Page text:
Magazine article U.S. Catholic

Over the Hill: It's Just a Matter of Time before Everyone Must Cross to the Other Side

Magazine article U.S. Catholic

Over the Hill: It's Just a Matter of Time before Everyone Must Cross to the Other Side

Article excerpt


THE INCONSOLABLE RANGE IN EASTERN CALIFORNIA IS well-named. It is best viewed from across the Owens Valley at the top of the Ancient Bristlecone Pine Forest, home to Methuselah, considered to be the oldest tree in the world at the robust age of 4,842. From the height of the pine forest, around 9,000 feet, you can view a stretch of snowy-capped peaks that yawn across the horizon like an unfriendly row of uneven teeth. That's how the Sierra Nevada got its name: Sierra means "saw" in Spanish; nevada means "snowy."

The jagged mountains are rarely viewed without their white caps since the snowfall can reach 80 inches a year, making skiing in July a real possibility.

The Sierras run 400 miles down eastern California and nearly 65 miles across. If there were such a thing as an official state spinal cord, this would be it. Snowmelt from these mountains contributes to two of the state's major rivers, the Sacramento and San Joaquin, as well as 15 smaller rivers, some creeks, and the many lakes appearing in vacation brochures.

The "Snowy Saw" is responsible for the pleasures of such places as Yosemite, King's Canyon, Lake Tahoe, and Sequoia National Park. It also creates a sober geologic reality known as a rain shadow, tripping all the clouds on their eastward journey and inadvertently creating the most arid state in the country, Nevada.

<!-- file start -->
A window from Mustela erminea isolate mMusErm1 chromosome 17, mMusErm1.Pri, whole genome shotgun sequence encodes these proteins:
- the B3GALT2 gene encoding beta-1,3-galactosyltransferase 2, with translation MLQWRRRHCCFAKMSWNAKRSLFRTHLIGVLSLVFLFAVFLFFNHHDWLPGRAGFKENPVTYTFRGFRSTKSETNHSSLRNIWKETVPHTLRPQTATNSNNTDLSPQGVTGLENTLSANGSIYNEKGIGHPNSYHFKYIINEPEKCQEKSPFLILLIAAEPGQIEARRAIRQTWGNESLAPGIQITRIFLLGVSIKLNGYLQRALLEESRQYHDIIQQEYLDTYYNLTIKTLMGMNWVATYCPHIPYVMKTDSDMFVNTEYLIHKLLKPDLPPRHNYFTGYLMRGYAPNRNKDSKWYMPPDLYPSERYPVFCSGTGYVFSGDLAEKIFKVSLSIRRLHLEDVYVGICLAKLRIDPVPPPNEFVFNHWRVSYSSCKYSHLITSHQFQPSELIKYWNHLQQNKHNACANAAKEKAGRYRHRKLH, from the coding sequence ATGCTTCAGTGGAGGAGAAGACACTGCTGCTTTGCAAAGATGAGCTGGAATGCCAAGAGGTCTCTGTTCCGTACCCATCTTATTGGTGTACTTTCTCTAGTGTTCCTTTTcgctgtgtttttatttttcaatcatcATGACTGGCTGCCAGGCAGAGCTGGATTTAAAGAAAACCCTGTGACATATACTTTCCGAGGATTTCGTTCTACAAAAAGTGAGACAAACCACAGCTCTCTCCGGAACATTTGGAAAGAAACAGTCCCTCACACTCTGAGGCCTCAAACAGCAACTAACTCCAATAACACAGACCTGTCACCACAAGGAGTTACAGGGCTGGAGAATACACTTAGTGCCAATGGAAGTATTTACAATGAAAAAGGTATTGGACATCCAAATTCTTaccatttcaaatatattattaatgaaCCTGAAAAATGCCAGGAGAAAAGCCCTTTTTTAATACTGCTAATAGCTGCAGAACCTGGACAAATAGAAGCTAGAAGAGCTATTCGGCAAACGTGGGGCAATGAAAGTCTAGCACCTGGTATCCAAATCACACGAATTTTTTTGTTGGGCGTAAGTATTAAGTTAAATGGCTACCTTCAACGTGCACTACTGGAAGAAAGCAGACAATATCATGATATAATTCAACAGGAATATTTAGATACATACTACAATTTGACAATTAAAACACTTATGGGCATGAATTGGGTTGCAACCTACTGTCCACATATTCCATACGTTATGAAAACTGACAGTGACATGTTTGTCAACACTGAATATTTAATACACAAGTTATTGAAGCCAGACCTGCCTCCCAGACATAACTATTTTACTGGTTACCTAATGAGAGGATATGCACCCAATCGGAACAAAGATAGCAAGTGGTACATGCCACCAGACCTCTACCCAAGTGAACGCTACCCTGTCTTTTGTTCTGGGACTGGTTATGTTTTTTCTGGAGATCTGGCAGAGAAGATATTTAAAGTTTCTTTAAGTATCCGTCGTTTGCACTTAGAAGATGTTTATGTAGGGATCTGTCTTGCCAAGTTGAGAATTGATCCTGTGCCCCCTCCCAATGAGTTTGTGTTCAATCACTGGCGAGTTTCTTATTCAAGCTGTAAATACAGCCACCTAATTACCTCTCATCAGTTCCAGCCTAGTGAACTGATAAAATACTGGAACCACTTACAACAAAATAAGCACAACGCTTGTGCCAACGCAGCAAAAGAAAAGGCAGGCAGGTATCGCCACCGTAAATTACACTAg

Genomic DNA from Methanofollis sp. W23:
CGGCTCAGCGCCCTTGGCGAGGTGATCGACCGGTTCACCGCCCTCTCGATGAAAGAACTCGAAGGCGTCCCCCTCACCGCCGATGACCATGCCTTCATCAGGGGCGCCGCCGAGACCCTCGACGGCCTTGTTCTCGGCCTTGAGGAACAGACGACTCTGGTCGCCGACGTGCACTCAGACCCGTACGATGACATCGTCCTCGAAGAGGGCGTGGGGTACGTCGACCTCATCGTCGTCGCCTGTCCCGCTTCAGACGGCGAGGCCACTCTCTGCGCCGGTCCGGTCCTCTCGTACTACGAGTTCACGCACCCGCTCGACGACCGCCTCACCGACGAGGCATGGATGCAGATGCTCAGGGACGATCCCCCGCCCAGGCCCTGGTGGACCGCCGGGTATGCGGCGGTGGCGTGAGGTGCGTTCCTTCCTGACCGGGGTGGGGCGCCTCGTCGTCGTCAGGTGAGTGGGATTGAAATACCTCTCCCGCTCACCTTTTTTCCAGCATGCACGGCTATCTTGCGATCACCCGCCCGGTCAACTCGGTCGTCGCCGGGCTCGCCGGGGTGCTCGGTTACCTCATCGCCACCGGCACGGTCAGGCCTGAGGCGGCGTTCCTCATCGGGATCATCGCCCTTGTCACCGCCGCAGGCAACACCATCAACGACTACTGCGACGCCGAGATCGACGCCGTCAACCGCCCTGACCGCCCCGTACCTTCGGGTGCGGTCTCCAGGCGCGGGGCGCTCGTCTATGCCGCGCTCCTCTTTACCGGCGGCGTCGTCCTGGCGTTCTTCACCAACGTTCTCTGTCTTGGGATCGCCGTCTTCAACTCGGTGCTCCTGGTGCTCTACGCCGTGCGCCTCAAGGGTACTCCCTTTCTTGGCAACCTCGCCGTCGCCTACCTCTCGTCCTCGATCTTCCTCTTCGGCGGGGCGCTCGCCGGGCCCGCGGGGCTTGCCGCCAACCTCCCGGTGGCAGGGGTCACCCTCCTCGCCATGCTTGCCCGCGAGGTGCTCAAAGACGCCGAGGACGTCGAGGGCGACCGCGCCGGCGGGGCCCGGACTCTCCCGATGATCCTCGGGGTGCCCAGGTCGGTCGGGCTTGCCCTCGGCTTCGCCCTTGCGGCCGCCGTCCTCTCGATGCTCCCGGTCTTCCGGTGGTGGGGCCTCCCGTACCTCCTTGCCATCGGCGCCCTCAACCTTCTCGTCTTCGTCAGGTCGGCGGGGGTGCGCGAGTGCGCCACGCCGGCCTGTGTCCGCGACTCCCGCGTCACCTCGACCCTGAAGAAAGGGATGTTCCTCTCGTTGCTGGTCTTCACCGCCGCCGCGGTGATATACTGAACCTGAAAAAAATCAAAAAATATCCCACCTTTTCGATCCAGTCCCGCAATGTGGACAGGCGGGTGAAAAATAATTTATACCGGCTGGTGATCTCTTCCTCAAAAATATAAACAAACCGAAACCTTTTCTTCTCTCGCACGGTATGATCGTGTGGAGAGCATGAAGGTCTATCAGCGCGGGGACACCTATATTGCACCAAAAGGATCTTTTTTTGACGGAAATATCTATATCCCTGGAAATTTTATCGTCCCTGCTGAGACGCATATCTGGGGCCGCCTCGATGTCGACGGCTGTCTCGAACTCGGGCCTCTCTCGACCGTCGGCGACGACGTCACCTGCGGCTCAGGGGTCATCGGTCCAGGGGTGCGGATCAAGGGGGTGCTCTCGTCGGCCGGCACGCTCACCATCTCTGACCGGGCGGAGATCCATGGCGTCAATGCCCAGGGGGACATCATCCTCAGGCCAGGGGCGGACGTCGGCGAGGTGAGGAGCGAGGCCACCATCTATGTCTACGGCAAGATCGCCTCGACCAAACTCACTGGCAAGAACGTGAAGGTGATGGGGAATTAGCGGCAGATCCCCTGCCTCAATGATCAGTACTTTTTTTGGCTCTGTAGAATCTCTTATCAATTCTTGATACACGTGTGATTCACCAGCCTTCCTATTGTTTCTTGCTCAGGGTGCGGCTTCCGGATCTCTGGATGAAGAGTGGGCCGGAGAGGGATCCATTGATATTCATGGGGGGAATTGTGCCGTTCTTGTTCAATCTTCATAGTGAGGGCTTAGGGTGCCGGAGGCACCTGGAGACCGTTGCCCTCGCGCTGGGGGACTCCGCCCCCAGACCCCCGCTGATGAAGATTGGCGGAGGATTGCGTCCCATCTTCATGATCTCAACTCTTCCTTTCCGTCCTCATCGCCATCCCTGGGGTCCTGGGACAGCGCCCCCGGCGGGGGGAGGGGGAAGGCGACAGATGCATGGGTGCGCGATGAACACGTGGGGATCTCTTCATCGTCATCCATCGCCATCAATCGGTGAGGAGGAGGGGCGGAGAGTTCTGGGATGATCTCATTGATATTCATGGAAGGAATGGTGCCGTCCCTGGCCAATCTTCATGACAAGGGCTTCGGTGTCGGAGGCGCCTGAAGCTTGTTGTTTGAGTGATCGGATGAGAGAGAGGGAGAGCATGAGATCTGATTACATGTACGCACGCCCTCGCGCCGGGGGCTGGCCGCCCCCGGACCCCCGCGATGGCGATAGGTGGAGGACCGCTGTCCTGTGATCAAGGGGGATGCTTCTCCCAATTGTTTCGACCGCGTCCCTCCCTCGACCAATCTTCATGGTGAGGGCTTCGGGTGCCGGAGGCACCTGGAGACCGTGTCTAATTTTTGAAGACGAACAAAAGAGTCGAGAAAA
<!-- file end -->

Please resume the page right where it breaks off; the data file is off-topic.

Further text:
The Sierras are well-known to any school-age California child, who can tell you that their tallest mountain peak is Mt. Whitney. At a formidable 14,505 feet, it is also the tallest in the lower 48 states.

Collisions of island arcs on coastal California influenced the original thrust of this mountain range, which continues to push upward through the dynamic trinity of volcanic action underneath, glacial carving over the top, and river erosion on either side. Which in plain English means that the Inconsolable Range just gets higher and more impassable.

STANDING IN THE BRISTLECONE FOREST WITH MY BACK TO some of the oldest living things on the planet, gazing across at an even more ancient mountain range, I begin to understand why it was named for heartbreak.

What was it like for settlers to take the long voyage from Europe, then journey across a relentless continent, enduring the dryness of that final desert of Nevada, only to emerge here, staring at a mountain range that can only be crossed another few hundred miles to the north or south--and even then only for a few months of the year? Arrive here at the wrong time, and you're facing at least eight months of encampment before you can go further. Choose unwisely, and you enter the history books alongside the tragic Donner party.

The Sierras are breathtakingly beautiful. They are what mountains should be, someone once said. If you live in an age of paved roads and state-funded snowplows, with the option to fly over the whole thing when preferable, or to stop to ski or fish when time is not of the essence, then you can afford the luxury of viewing the Sierras like a huge park evolved for your personal recreation. But take away the services of Caltrans, the airports, and the supermarkets, and you're staring into the impassive face of a killer.

Keeping company with a tree that was 800 years old at the time of Abraham and confronted by mountains born in the Triassic period, you realize you don't much count at this gathering. If children should be seen and not heard, perhaps humans don't even get an audience in the presence of such venerable creatures as these.

The Inconsolable Range is coldly beautiful, and it does not love you. …

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